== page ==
Two years ago, very few followers of area basketball had heard of Anthony Jones. He's moved from Hamilton Junior High to Dunbar, perennially one of the top basketball powers, as just another sophomore. But a twist of fate gave him a rare opportunity to start as a sophomore.

"After I made the varsity, I really didn't think that I would play that much my first year," he recalls. "But Chucky Jackson (a preseason All-American in 1978) injured his foot and I got my big chance."

Longtime observers of area high school basketball say Jones was the most poised sophomore ever to play here. He averaged 10 points and eight rebounds his first season, but, more importantly, he established a penchant for making big plays.

Few can forget his performance that year in the City Field House. With his team trailing by 3 with less than a minute remaining, Jones made two pressure plays, scoring on a layup following the steal of an inbound pass and later sinking two free throws to put his team ahead. The Crimson Tide eventually lost the game, but Jones had established himself.

He averaged 24.4 points and 14 rebounds a game last year as a junior, en route to earning first-team All-Met honors and leading his team to a 22-4 mark.

At 6-6, he is tall enough and leaps well enough to play small forward; yet, he is such an adept ball handler and shooter that he can play shooting guard.

His style can be best described as silky smooth. He always seems in control and hardly ever shows emotion on the court. But Jones says it hasn't always been that way.

"When I was a junior in high, I used to get upset and show a lot of emotion," he explains slowly. "I didn't like to lose and I would get frustrated. Then one day the athletic director, O'Neal Stuckey, told me that I would have to work to improve my attitude then or I would have problems with high school coaches. That was a good piece of advice because I can really see how important it is to have a good attitude."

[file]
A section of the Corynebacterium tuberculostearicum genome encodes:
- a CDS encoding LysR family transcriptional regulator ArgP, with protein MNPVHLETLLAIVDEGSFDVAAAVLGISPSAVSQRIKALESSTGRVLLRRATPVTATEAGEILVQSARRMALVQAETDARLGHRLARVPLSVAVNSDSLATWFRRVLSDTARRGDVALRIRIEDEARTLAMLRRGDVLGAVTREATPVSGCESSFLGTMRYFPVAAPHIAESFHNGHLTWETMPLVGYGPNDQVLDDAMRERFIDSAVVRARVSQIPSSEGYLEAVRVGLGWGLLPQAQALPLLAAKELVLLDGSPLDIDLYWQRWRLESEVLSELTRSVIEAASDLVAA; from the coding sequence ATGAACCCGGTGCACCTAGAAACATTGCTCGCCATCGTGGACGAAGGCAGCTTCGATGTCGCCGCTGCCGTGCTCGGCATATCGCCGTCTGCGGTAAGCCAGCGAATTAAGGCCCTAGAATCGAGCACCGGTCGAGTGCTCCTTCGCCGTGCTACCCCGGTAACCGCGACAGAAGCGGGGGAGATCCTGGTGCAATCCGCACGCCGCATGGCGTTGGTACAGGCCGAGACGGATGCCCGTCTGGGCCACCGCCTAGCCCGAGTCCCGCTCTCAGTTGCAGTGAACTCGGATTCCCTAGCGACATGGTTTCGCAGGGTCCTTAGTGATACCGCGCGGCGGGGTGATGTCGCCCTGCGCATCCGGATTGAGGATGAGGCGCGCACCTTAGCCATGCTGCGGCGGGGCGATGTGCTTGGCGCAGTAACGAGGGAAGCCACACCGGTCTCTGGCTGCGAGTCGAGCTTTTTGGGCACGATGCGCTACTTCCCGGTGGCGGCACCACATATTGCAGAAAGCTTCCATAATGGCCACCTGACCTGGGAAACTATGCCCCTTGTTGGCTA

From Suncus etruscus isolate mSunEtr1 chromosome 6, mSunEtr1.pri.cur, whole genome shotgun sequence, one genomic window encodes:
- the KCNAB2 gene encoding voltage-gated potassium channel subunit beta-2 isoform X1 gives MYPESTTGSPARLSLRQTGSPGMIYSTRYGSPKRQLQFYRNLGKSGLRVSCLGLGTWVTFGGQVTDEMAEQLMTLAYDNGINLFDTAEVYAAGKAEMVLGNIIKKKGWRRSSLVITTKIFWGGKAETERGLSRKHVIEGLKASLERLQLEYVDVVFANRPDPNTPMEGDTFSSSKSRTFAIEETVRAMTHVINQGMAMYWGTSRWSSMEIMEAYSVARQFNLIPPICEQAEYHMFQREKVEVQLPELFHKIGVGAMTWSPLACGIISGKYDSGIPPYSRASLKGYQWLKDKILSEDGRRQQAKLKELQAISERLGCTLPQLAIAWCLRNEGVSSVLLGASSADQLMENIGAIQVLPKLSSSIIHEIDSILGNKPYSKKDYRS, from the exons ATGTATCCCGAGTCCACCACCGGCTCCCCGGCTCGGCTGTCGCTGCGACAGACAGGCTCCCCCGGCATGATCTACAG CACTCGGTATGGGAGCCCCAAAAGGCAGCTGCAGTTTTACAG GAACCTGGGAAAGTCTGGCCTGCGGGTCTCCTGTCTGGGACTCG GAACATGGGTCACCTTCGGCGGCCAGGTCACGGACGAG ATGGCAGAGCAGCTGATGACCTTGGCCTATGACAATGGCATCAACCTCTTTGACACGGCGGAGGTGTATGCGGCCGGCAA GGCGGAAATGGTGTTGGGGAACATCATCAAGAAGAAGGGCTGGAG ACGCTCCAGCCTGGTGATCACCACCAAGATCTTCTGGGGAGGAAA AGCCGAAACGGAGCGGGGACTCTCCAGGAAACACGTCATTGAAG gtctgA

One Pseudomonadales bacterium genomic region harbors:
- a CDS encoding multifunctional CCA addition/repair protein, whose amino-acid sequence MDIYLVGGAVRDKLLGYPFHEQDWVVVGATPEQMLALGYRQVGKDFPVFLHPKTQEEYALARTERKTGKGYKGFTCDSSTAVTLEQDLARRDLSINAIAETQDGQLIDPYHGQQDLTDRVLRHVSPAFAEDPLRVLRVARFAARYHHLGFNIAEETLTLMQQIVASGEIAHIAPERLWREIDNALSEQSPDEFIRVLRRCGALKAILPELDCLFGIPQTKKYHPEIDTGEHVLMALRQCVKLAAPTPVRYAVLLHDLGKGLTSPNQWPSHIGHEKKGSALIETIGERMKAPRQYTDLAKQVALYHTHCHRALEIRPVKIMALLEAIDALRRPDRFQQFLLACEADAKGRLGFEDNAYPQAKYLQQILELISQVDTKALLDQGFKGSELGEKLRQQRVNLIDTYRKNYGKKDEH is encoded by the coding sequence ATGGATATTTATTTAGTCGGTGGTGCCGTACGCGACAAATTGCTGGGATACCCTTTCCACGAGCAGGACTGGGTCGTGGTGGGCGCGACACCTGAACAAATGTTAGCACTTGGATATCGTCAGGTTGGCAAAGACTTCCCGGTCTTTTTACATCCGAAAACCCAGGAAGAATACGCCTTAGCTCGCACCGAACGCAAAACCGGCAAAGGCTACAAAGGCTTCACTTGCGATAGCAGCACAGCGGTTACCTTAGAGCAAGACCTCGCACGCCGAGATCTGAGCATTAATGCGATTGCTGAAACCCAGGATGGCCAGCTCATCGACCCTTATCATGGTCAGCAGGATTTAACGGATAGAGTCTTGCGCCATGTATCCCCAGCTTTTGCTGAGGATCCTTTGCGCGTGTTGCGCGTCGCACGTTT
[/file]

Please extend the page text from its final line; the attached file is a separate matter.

The saying, "Take what the defense gives you," is commonly used in football. It also fits Jones. When opponents play him close, he uses his long strides and tremendous first step to go by them.

If they play off him, he loads up the trigger and guns in his jump shot from outside. If the teams play zone, he'll sneak inside for slick layups or alley-oops. Then if teams get desperate enough and double-team, Jones uses his peripheral vision to pass (six assists per game) off to open teammates.

He is the consummate team player, operating with precision within the framework of the Dunbar team-oriented system. Yet, you sense he is a take-charge player. It was evident in the Jeleff Summer League this past summer.

He put on one of his most outstanding performances. He scored 39 points -- in every way imaginable -- pulled down 17 rebounds and dealt out eight assists to lead Dunbar to a 95-90 victory over De Matha in the championship game. For his efforts, Jones was named Tournament Most Valuable Player for the second year in a row.

"In that game, I had my rhythm down," said Jones. "I don't usually look to score that much, but it was a big game and the team needed a lift. I'm basically a team player. I enjoy winning, not statistics."

Jones is the latest in a long line of Dunbar greats -- Craig Shelton (Georgetown/Atlanta Hawks), John Duren (Georgetown/Utah Jazz), Kenny Matthews (N.C. State), Joe Holston (Tulane) and Terry Tibbs (Norfolk State).

He already has been selected for seral All-American teams, including the second team in Street & Smith's Basketball Yearbook. Who's Who of basketball.

Meanwhile, as Jones tries to live up to his status as the area's premier player and one of the best in the country, recruiters write, call and visit from everywhere, trying to lure him to their programs.

All this attention and flattery leveled at an 18-year-old can sometimes create tremendous pressure. But Jones says he and his coach, Joe Dean-Davidson, have worked out a formula.

"The coach has helped me a lot with the recruiting," Jones said. "They all have to come through him before they can talk to me. That alleviates any pressure."

He says that if there is any pressure, it is on his team. They are ranked second in the country by some publications.

"When you are ranked that high, you can't afford a letdown because everybody gets up for you. That's why we are going to have to work harder than ever."

The Dunbar team certainly has the horses to meet the challenge. Joining Jones up front will be All-America honorable mention Sylvester Charles (6-7), versatile Will Rogers (6-6), physical Phil Bullock (6-5, 230) and Ronald Jones (6-3), Michael Wright (5-9) and Tyrone Scott (5-11) form probably the best point guard duo anywhere.

Before making his college selection, Jones says two things are essential. "The institution I select will have to have a good business program. I plan to major in business management and I want to make sure I get the best training possible to prepare me for my career.

"The second factor will be the coach. I don't want a coach who is always browbeating his players. I relate better to coaches who take time to develop players and communicate with them."